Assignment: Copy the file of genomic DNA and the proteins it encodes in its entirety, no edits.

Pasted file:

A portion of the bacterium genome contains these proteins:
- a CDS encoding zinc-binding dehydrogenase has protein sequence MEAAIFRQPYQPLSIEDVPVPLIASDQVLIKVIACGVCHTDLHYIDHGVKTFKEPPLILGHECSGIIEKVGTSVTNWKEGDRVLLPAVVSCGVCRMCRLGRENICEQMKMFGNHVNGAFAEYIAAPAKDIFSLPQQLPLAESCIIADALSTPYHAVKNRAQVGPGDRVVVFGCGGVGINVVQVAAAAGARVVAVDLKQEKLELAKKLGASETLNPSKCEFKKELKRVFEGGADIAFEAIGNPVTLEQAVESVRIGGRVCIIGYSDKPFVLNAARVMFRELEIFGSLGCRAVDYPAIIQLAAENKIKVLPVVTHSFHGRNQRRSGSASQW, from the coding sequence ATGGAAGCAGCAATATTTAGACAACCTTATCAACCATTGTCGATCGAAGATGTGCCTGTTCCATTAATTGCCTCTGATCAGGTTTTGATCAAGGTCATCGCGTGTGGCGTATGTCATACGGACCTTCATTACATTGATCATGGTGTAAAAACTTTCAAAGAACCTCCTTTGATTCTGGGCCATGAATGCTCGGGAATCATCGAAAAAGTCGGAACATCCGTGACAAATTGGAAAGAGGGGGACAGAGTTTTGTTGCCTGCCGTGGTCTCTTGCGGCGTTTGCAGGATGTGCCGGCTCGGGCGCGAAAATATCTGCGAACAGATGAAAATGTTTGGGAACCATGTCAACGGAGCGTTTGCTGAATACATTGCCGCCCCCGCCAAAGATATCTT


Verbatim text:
A portion of the bacterium genome contains these proteins:
- a CDS encoding zinc-binding dehydrogenase has protein sequence MEAAIFRQPYQPLSIEDVPVPLIASDQVLIKVIACGVCHTDLHYIDHGVKTFKEPPLILGHECSGIIEKVGTSVTNWKEGDRVLLPAVVSCGVCRMCRLGRENICEQMKMFGNHVNGAFAEYIAAPAKDIFSLPQQLPLAESCIIADALSTPYHAVKNRAQVGPGDRVVVFGCGGVGINVVQVAAAAGARVVAVDLKQEKLELAKKLGASETLNPSKCEFKKELKRVFEGGADIAFEAIGNPVTLEQAVESVRIGGRVCIIGYSDKPFVLNAARVMFRELEIFGSLGCRAVDYPAIIQLAAENKIKVLPVVTHSFHGRNQRRSGSASQW, from the coding sequence ATGGAAGCAGCAATATTTAGACAACCTTATCAACCATTGTCGATCGAAGATGTGCCTGTTCCATTAATTGCCTCTGATCAGGTTTTGATCAAGGTCATCGCGTGTGGCGTATGTCATACGGACCTTCATTACATTGATCATGGTGTAAAAACTTTCAAAGAACCTCCTTTGATTCTGGGCCATGAATGCTCGGGAATCATCGAAAAAGTCGGAACATCCGTGACAAATTGGAAAGAGGGGGACAGAGTTTTGTTGCCTGCCGTGGTCTCTTGCGGCGTTTGCAGGATGTGCCGGCTCGGGCGCGAAAATATCTGCGAACAGATGAAAATGTTTGGGAACCATGTCAACGGAGCGTTTGCTGAATACATTGCCGCCCCCGCCAAAGATATCTT